PE-LLD: Polyethylene Linear Low Density

General Properties


Linear low DensityThe mass density is defined as the ratio between mass and volume. density polyethylen (PE-LLD) is different from conventional low-DensityThe mass density is defined as the ratio between mass and volume. density polyethylene (PE-LD, see previous page) in that it shows only short branching and significantly diff erent rheological properties. PE-LLD is a copolymer with usually butylene, hexene or octene and is produced at lower temperatures and pressures than PE-LD.

Structural Formula


Properties

Glass Transition TemperatureThe glass transition is one of the most important properties of amorphous and semi-crystalline materials, e.g., inorganic glasses, amorphous metals, polymers, pharmaceuticals and food ingredients, etc., and describes the temperature region where the mechanical properties of the materials change from hard and brittle to more soft, deformable or rubbery.Glass Transition Temperature-130 to -100 / -70 to -25°C
Melting Temperatures and EnthalpiesThe enthalpy of fusion of a substance, also known as latent heat, is a measure of the energy input, typically heat, which is necessary to convert a substance from solid to liquid state. The melting point of a substance is the temperature at which it changes state from solid (crystalline) to liquid (isotropic melt).Melting Temperature122 to 127°C
Melting Temperatures and EnthalpiesThe enthalpy of fusion of a substance, also known as latent heat, is a measure of the energy input, typically heat, which is necessary to convert a substance from solid to liquid state. The melting point of a substance is the temperature at which it changes state from solid (crystalline) to liquid (isotropic melt).Melting Enthalpy-
Decomposition reactionA decomposition reaction is a thermally induced reaction of a chemical compound forming solid and/or gaseous products. Decomposition Temperature475 to 485°C
Young's Modulus250 to 700 MPa
Coefficient of Linear Thermal Expansion (CLTE/CTE)The coefficient of linear thermal expansion (CLTE) describes the length change of a material as a function of the temperature.Coefficient of Linear Thermal Expansion200 *10-6/K
Specific Heat Capacity-
Thermal ConductivityThermal conductivity (λ with the unit W/(m•K)) describes the transport of energy – in the form of heat – through a body of mass as the result of a temperature gradient (see fig. 1). According to the second law of thermodynamics, heat always flows in the direction of the lower temperature.Thermal Conductivity-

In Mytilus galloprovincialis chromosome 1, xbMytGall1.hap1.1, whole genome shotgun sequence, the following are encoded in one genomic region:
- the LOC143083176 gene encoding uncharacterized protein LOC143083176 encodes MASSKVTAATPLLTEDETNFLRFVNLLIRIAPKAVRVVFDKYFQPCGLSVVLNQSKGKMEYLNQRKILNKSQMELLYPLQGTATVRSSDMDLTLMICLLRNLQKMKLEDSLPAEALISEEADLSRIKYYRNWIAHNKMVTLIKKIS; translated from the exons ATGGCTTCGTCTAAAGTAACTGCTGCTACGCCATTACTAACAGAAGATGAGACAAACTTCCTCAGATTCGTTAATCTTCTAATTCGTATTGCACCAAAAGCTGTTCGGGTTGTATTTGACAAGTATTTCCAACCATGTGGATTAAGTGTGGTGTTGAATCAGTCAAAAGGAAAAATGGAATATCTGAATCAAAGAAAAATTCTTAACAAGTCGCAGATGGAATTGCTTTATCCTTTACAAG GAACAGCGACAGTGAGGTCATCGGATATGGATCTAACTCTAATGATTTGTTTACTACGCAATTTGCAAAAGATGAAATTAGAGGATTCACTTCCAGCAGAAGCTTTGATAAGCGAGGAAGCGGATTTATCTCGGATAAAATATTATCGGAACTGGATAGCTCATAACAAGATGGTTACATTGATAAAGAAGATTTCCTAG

DensityThe mass density is defined as the ratio between mass and volume. Density0.91 to 0.94 g/cm³
MorphologySemi-crystalline thermoplastic
General propertiesBalanced relationship of toughness and stiffness, good chemical resistance, good electrical insulating properties.
ProcessingExtrusion (films, profiles), injection moulding, blow moulding, extrusion-coating.
ApplicationsFilms (allows for lower film thickness than PE-LD), mainly in household and agriculture, packaging (e.g. containers and plastic bags), toys.

NETZSCH Measurement

InstrumentDSC 204 F1 Phoenix®
Sample Mass11.95 mg
IsothermalTests at controlled and constant temperature are called isothermal.Isothermal Phases20 min/2 min/20 min
Heating/Colling Rates10 K/min
CrucibleAl, pierced lid
AtmosphereN2 (40 ml/min)

Evaluation

The 1st heating (blue) exhibits a highly structured melting endotherm with a main peak (at 119°C) and several upstream and downstream shoulders, reflecting the presence of stresses (thermomechanical history). In the 2nd heating (red), two peaks at approx. 112°C and 124°C remained. Due to side chain branching, different melting phases are formed which melt one after the other. The corresponding melting enthalpy in the 2nd heating amounts to approx. 137 J/g. Since PE-LLD is a semi-crystalline thermoplastic, the Glass Transition TemperatureThe glass transition is one of the most important properties of amorphous and semi-crystalline materials, e.g., inorganic glasses, amorphous metals, polymers, pharmaceuticals and food ingredients, etc., and describes the temperature region where the mechanical properties of the materials change from hard and brittle to more soft, deformable or rubbery.glass transition observed at -35°C (for both heatings) can be related to the amorphous component of the polymer. A second possible Glass Transition TemperatureThe glass transition is one of the most important properties of amorphous and semi-crystalline materials, e.g., inorganic glasses, amorphous metals, polymers, pharmaceuticals and food ingredients, etc., and describes the temperature region where the mechanical properties of the materials change from hard and brittle to more soft, deformable or rubbery.glass transition at approx. -100°C to -130°C, which could be due to the different crystallite structures, is not viewable in the plots shown.